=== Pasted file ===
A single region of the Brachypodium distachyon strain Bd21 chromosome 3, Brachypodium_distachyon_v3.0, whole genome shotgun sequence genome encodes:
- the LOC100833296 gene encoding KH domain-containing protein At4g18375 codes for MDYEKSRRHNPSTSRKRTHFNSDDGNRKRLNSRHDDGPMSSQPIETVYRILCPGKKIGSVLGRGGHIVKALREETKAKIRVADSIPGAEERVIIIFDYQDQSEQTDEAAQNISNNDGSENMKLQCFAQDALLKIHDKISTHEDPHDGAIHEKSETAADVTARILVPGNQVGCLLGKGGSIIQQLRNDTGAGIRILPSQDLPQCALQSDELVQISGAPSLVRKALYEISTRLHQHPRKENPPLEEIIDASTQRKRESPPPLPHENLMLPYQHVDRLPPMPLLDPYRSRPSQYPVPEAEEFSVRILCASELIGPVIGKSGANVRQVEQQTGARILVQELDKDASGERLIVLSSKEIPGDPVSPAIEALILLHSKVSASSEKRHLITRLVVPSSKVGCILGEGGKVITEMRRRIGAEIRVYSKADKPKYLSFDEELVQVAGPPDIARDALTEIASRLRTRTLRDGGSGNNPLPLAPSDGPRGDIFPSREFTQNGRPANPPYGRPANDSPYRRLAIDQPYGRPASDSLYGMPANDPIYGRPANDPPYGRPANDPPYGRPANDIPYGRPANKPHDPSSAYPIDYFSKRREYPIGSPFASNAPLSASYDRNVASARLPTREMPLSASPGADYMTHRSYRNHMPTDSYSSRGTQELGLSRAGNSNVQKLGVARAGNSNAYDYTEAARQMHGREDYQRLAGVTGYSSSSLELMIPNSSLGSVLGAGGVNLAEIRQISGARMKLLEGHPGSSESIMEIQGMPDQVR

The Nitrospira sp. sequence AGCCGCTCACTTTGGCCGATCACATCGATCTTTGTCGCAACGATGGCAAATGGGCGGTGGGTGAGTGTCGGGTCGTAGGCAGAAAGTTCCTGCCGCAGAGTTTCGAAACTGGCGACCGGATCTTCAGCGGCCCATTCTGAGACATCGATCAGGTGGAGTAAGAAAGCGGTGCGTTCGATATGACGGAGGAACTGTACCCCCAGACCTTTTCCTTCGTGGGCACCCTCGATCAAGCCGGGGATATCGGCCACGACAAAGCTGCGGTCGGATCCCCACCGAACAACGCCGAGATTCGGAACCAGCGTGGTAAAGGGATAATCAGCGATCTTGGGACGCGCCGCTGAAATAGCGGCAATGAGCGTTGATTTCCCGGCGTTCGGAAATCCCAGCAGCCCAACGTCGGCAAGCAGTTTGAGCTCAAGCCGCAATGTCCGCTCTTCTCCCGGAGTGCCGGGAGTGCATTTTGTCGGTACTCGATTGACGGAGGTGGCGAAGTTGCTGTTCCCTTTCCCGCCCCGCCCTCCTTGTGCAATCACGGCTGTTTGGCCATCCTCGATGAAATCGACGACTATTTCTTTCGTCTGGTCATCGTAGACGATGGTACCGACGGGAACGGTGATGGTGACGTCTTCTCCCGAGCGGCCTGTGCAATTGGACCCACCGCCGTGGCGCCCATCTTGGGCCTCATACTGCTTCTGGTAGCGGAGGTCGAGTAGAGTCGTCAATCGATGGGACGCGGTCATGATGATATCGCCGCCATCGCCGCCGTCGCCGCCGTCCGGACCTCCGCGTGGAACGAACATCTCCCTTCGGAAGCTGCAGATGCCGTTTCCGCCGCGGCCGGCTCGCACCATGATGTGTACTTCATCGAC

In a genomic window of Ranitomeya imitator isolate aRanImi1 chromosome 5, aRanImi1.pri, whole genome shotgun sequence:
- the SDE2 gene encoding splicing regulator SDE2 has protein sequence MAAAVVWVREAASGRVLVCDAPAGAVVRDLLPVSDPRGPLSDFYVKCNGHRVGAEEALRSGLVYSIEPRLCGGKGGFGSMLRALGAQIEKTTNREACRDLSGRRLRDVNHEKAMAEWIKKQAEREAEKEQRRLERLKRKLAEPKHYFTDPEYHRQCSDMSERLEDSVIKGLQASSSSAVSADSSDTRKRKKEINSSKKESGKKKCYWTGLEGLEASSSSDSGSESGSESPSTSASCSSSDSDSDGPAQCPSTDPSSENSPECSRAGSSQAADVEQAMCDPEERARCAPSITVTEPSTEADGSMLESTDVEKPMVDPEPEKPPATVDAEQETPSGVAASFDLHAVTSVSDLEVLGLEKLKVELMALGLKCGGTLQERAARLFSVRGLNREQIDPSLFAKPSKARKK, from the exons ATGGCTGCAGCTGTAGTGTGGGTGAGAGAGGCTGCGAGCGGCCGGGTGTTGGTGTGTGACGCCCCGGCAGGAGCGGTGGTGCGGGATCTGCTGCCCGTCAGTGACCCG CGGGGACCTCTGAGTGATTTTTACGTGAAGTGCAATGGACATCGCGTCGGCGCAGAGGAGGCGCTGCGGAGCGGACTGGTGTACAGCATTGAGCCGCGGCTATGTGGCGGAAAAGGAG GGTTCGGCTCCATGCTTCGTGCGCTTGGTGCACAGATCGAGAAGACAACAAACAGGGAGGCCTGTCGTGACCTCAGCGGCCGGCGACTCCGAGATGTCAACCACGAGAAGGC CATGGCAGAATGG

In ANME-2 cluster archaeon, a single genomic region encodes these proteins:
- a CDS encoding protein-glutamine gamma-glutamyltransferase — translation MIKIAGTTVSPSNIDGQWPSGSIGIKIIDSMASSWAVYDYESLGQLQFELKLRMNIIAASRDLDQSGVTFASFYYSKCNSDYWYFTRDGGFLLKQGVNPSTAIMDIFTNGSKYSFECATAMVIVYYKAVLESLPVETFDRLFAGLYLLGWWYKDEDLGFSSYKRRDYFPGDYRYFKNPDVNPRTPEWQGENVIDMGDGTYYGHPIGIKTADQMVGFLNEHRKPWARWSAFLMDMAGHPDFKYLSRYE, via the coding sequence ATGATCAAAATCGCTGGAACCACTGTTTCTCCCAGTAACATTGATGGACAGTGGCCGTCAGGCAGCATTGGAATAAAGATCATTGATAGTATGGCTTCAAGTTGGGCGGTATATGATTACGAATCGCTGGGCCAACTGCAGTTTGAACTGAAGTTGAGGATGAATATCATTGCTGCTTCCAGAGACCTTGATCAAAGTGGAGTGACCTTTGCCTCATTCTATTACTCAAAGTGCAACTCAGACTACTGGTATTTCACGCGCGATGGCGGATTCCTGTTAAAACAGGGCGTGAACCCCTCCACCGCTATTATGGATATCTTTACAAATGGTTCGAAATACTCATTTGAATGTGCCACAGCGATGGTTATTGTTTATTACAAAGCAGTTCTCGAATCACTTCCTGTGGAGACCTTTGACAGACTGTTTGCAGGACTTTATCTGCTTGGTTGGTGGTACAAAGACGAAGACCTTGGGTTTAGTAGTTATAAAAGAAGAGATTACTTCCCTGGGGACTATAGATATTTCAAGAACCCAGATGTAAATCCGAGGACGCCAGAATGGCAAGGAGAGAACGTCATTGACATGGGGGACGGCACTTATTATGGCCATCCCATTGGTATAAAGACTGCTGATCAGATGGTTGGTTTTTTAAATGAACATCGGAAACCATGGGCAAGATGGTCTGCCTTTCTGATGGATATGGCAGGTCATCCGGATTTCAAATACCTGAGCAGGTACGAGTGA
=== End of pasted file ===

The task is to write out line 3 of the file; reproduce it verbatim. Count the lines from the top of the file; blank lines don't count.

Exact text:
The Nitrospira sp. sequence AGCCGCTCACTTTGGCCGATCACATCGATCTTTGTCGCAACGATGGCAAATGGGCGGTGGGTGAGTGTCGGGTCGTAGGCAGAAAGTTCCTGCCGCAGAGTTTCGAAACTGGCGACCGGATCTTCAGCGGCCCATTCTGAGACATCGATCAGGTGGAGTAAGAAAGCGGTGCGTTCGATATGACGGAGGAACTGTACCCCCAGACCTTTTCCTTCGTGGGCACCCTCGATCAAGCCGGGGATATCGGCCACGACAAAGCTGCGGTCGGATCCCCACCGAACAACGCCGAGATTCGGAACCAGCGTGGTAAAGGGATAATCAGCGATCTTGGGACGCGCCGCTGAAATAGCGGCAATGAGCGTTGATTTCCCGGCGTTCGGAAATCCCAGCAGCCCAACGTCGGCAAGCAGTTTGAGCTCAAGCCGCAATGTCCGCTCTTCTCCCGGAGTGCCGGGAGTGCATTTTGTCGGTACTCGATTGACGGAGGTGGCGAAGTTGCTGTTCCCTTTCCCGCCCCGCCCTCCTTGTGCAATCACGGCTGTTTGGCCATCCTCGATGAAATCGACGACTATTTCTTTCGTCTGGTCATCGTAGACGATGGTACCGACGGGAACGGTGATGGTGACGTCTTCTCCCGAGCGGCCTGTGCAATTGGACCCACCGCCGTGGCGCCCATCTTGGGCCTCATACTGCTTCTGGTAGCGGAGGTCGAGTAGAGTCGTCAATCGATGGGACGCGGTCATGATGATATCGCCGCCATCGCCGCCGTCGCCGCCGTCCGGACCTCCGCGTGGAACGAACATCTCCCTTCGGAAGCTGCAGATGCCGTTTCCGCCGCGGCCGGCTCGCACCATGATGTGTACTTCATCGAC